About Ding Yi
Born 1962 in Shanghai, Ding Yi has been a bold innovator since he committed himself to non-figurative painting in the late 1980s, and is regarded as one of China's foremost artists.
Ding Yi is painting crosses, in endless repetion. All his paintings and drawings are compositions and variations of the same motifs: '+' and 'x'. Consequently, Ding Yi titles his paintings as "Appearance of Crosses". He started to paint crosses in 1988 at a time when China's contemporary art, like Chinese society as a whole, was undergoing a major transition. This transition involved the aggressive influence of contemporary Western culture and the reflection upon traditional Chinese culture. As Ding Yi states, he wanted to rid himself of the burden of traditional culture as well as from the influence of the pure painting style of early western modernism. He wanted to go back to the starting point of art, to reset and start again from zero. Ding Yi chose crosses because he knew them from his previous youthful experience in a printing factory where crosses are the most basic elements in colour printing technology. Obviously, crosses are also symbols laden with various meanings and connotations. But for Ding Yi, they are simply meaningless crosses fit for his painterly purposes, and nothing more. Ding Yi appropriates the crosses and transforms them into the essential structural motifs of his paintings and drawings. Although his works are always built with the same elements, they show a tremendous visual variety. With different colours, structures and layers Ding Yi pushes his works towards maximum diversification. At the same time, the paintings are minimalist and highly expressive.
The perception and interpretation of Ding Yi's work is manifold. Ding Yi is commonly seen as a pioneer of abstract art in China and some scholars emphasise links to classical Chinese art, while others refer to Western conceptual minimal art. However, Ding Yi himself is not strongly interested in classification end even rebels against it when it comes to cultural specificity, he doesn't want his art to be considered as "Chinese" or "Western", but understands himself as an individual artist in an international setting.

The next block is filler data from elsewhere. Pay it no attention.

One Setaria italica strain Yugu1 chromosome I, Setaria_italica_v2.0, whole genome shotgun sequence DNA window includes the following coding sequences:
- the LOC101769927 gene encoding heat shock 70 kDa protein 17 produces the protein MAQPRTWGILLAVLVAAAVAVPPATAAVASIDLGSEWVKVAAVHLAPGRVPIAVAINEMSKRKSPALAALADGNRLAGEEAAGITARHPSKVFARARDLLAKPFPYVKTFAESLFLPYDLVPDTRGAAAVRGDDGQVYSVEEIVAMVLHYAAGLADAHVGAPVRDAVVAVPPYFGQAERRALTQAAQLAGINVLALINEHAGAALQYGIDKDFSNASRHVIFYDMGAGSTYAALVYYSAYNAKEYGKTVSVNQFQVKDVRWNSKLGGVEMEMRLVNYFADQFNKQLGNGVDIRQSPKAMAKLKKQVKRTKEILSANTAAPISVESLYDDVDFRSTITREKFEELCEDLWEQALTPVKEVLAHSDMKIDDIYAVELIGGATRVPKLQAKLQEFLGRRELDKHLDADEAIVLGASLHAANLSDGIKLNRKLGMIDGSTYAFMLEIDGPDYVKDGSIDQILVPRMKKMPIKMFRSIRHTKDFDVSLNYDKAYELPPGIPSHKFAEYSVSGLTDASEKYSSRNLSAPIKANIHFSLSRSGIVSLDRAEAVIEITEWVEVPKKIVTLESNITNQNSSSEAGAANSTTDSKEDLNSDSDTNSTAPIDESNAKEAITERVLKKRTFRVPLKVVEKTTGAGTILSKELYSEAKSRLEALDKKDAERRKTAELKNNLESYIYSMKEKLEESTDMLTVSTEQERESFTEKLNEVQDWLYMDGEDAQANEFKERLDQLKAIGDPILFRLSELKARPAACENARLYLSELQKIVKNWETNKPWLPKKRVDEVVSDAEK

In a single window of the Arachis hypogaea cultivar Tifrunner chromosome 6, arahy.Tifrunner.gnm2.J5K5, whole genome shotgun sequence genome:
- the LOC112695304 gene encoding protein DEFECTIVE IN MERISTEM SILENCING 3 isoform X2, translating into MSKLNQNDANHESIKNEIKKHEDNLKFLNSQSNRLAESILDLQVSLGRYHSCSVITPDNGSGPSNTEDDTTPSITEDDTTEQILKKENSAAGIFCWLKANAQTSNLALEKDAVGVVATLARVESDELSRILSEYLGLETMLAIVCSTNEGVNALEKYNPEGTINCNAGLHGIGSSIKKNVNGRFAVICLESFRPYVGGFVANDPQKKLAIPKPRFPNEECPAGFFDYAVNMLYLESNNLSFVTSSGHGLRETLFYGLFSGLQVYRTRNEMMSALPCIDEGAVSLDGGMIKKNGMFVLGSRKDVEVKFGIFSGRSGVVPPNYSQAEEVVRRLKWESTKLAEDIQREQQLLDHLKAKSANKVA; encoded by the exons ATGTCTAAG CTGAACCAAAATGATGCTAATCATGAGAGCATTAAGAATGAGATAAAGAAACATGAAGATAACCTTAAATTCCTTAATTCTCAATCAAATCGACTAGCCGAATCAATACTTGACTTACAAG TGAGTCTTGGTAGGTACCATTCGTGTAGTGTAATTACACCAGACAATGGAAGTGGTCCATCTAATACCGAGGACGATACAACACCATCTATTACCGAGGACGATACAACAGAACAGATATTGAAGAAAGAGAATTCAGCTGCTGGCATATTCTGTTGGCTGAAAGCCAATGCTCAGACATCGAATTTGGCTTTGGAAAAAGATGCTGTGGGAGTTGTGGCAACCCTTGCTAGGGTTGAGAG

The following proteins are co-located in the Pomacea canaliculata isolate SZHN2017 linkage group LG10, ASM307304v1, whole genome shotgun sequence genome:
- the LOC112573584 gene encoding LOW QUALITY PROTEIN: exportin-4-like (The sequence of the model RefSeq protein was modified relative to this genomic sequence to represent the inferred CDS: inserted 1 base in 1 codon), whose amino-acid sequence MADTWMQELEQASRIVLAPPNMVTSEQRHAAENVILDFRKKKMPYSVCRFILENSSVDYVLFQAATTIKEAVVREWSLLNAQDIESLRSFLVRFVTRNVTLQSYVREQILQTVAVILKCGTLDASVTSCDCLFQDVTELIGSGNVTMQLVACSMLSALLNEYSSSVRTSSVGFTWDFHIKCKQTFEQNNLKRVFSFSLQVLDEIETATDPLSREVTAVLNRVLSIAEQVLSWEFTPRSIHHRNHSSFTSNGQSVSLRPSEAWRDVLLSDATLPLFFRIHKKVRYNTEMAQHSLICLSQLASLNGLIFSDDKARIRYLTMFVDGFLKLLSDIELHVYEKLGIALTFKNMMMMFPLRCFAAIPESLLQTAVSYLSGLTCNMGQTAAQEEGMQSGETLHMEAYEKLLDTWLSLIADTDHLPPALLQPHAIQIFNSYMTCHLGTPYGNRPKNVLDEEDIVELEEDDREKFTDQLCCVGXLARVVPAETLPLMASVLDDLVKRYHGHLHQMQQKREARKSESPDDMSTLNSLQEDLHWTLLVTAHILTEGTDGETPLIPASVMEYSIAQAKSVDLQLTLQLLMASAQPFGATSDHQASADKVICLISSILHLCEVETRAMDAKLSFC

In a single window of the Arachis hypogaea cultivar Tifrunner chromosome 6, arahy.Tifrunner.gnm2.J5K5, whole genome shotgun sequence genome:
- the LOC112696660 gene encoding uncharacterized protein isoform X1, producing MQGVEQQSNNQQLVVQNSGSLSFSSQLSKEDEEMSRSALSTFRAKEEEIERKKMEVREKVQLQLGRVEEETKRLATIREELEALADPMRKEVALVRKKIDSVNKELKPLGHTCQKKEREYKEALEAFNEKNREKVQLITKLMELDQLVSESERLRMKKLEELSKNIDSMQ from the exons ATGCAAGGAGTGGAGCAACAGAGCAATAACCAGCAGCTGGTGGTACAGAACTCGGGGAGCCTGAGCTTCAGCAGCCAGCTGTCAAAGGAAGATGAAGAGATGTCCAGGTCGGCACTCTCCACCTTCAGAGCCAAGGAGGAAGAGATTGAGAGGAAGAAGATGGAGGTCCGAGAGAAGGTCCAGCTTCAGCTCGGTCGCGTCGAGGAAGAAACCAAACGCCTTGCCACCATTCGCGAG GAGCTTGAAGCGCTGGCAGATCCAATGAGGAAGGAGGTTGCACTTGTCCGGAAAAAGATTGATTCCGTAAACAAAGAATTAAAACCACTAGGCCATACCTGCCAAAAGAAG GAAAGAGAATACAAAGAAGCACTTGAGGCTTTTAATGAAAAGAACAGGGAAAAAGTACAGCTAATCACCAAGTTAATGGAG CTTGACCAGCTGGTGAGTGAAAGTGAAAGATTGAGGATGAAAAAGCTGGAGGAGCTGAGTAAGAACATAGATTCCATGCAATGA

Ding Yi has been broadly exhibited in China and abroad, including the 45th Venice Biennale (1993), the 1st Asia Pacific Triennial of Contemporary Art in Brisbane (1993), the 11th Biennale of Sydney (1998), the 1st Yokohama Triennale (2001) and the 6th Shanghai Biennale (2006). Other venues that have hosted important solo exhibitions over the past decade include Ikon Gallery, Birmingham, U.K. (2005); Museo d’Arte Moderna di Bologna, Bologna (2008); Minsheng Art Museum, Shanghai (2011); and Long Museum West Bund, Shanghai (2015). Al large scale painting by Ding Yi has been shown at Art Basel Unlimited 2016. Ding Yi's work can be found in many prominent collections, including Centre Pompidou in Paris; Daimler Art Collection in Berlin; DSL Collection in Paris; Leeum, Samsung Museum of Art in Seoul; Long Museum in Shanghai; M+ in Hong Kong; Uli Sigg Collection, Switzerland; Yuz Museum in Shanghai; Fosun Collection, Shanghai; amongst numerous others.